In order to gain additional strength and vitality, it makes sense to consume spinach, as it is an excellent source of iron. Iron is an essential component of hemoglobin that carries oxygen to all cells.

Since cancer is only able to grow in oxygen-poor cells, this healthy vegetable should be included in the menu more often during the season.

Spinach also contains various flavonoids, which act as antioxidants and anticancer agents, especially in stomach, breast, and skin cancer. A carotenoid, neoxanthin, causes prostate cancer cells to destroy themselves.

Spinach is an excellent source of vitamin K, which is necessary for bone health. Spinach also provides plenty of calcium and magnesium.

A healthy gastrointestinal tract, good vision, and a low risk of inflammation are promoted by the following nutrients in spinach: vitamin C, beta-carotene, folic acid, vitamin B2, and vitamin A. These nutrients also protect against cardiovascular diseases.

Beans and lentils

These vegetables contain soluble fiber that travels through the digestive tract, binding to numerous substances such as cholesterol and excreting it in the stool. Eating a serving of cooked beans every day reduces the risk of a heart attack by almost 40%.

The soluble fiber creates additional insulin receptor sites so that more insulin can reach the cells again. Anyone suffering from insulin resistance can benefit from this increase in receptor sites.

In addition to rich amounts of common nutrients, beans and lentils are important sources of phytic acid, also known as IP6. This nutrient has been shown to have a significant inhibitory effect on various primary tumors due to its ability to promote the self-destruction of cancer cells by promoting programmed cell death.

Phytic acid has also been shown to be effective against the deadly form of pancreatic cancer. It helps normalize cell physiology, increases natural killer cells and the tumor suppressor gene P53 inhibits inflammatory responses and blocks angiogenesis, the process by which tumors generate their own blood supply.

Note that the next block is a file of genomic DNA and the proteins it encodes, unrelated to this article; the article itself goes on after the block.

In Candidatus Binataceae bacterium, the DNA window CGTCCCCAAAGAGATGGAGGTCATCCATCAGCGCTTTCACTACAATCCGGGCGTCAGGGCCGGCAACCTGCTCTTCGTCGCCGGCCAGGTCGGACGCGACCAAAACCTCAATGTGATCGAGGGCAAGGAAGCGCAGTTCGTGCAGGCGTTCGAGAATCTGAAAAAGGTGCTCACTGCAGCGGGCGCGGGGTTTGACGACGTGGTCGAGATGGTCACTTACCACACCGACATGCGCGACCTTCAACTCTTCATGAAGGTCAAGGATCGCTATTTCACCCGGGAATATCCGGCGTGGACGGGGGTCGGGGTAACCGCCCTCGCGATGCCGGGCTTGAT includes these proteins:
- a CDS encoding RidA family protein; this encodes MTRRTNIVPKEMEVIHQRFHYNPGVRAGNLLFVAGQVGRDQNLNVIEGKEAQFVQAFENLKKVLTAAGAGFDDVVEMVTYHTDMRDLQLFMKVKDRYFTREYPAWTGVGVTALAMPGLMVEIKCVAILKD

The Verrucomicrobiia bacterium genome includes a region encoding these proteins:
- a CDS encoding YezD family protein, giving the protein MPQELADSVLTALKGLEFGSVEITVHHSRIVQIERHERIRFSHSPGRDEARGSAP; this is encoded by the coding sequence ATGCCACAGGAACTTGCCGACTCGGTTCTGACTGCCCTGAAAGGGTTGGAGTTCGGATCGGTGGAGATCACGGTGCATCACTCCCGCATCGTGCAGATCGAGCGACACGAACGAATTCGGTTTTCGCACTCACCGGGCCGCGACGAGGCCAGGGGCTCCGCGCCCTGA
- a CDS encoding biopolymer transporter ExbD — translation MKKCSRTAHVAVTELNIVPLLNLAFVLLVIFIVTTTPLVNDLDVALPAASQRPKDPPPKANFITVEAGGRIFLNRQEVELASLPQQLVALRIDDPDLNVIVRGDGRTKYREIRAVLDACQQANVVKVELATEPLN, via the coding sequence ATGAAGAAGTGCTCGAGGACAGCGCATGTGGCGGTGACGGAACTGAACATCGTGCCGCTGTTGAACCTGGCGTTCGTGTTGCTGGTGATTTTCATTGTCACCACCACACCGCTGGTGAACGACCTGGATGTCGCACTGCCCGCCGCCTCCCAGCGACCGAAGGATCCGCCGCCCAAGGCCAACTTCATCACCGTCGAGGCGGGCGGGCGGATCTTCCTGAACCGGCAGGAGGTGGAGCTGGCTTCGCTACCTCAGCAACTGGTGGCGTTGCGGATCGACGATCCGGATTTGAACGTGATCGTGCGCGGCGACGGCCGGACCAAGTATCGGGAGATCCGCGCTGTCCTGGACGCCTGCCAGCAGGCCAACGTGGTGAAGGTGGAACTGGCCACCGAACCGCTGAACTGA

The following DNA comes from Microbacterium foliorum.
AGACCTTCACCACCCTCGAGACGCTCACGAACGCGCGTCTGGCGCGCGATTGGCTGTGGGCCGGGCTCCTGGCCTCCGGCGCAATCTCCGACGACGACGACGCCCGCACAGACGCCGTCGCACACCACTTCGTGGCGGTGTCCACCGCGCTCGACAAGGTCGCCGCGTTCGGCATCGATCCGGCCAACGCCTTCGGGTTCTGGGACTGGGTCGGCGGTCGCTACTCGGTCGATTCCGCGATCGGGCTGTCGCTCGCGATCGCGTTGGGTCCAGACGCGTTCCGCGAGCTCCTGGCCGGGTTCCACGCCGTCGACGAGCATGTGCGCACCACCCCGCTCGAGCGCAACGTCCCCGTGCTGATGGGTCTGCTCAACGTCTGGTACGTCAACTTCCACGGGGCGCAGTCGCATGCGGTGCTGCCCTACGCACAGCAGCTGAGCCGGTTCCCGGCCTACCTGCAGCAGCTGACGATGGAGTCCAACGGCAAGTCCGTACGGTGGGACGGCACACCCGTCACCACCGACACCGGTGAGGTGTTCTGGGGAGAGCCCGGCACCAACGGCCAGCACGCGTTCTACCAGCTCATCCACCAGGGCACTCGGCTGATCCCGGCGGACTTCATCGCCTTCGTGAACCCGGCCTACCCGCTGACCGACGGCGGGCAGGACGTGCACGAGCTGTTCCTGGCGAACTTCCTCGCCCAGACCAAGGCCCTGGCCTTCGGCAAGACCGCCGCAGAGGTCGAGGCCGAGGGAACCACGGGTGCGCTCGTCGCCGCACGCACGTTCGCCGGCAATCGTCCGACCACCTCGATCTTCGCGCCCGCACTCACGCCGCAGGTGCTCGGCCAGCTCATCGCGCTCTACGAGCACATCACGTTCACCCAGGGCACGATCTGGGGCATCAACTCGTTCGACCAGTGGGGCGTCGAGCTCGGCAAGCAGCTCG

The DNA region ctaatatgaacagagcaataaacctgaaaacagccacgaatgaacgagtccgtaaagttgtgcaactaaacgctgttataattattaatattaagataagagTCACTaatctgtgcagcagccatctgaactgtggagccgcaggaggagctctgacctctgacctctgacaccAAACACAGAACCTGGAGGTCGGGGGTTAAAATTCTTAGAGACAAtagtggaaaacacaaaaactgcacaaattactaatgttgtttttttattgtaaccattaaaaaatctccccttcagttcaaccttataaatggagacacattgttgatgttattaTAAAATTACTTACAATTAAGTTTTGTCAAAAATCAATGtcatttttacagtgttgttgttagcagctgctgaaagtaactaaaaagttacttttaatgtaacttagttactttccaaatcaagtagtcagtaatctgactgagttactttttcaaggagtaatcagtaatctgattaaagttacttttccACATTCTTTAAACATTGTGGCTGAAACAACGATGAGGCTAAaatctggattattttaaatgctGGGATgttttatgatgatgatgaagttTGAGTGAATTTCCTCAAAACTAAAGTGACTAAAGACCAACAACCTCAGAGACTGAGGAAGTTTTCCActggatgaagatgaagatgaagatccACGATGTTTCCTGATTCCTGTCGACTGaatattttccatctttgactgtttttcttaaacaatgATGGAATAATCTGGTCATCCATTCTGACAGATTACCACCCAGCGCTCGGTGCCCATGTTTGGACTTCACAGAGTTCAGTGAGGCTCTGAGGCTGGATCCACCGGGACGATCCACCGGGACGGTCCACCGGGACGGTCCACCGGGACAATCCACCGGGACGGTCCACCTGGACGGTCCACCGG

Nuts and seeds

Regular consumption of these foods reduces the risk of a heart attack by an impressive 60%. Researchers have shown that people who eat nuts tend to be leaner, have lower LDL cholesterol, and have stronger bones. They also have a lower risk of cancer and inflammation.

Nuts offer a cornucopia of nutrients. They have a fatty acid profile that has a beneficial effect on blood lipids and lipoproteins. They contain antioxidant polyphenols that counteract oxidative stress, which is a causal factor for both neurodegenerative and cardiovascular diseases. They are also high in magnesium, boron, and zinc, all of which are important minerals for bone health.

Nuts and seeds are also a rich source of the antioxidant mineral manganese, as are vitamin E, folic acid, copper, and the amino acid arginine. Some nuts and seeds contain tryptophan, a stimulator of serotonin in the brain that helps relieve depression and promote recovery boosts. They are also rich in phytonutrients that protect against cancer and other chronic diseases.

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Written by Bella Adams

I'm a professionally-trained, executive chef with over ten years in Restaurant Culinary and hospitality management. Experienced in specialized diets, including Vegetarian, Vegan, Raw foods, whole food, plant-based, allergy-friendly, farm-to-table, and more. Outside of the kitchen, I write about lifestyle factors that impact well-being.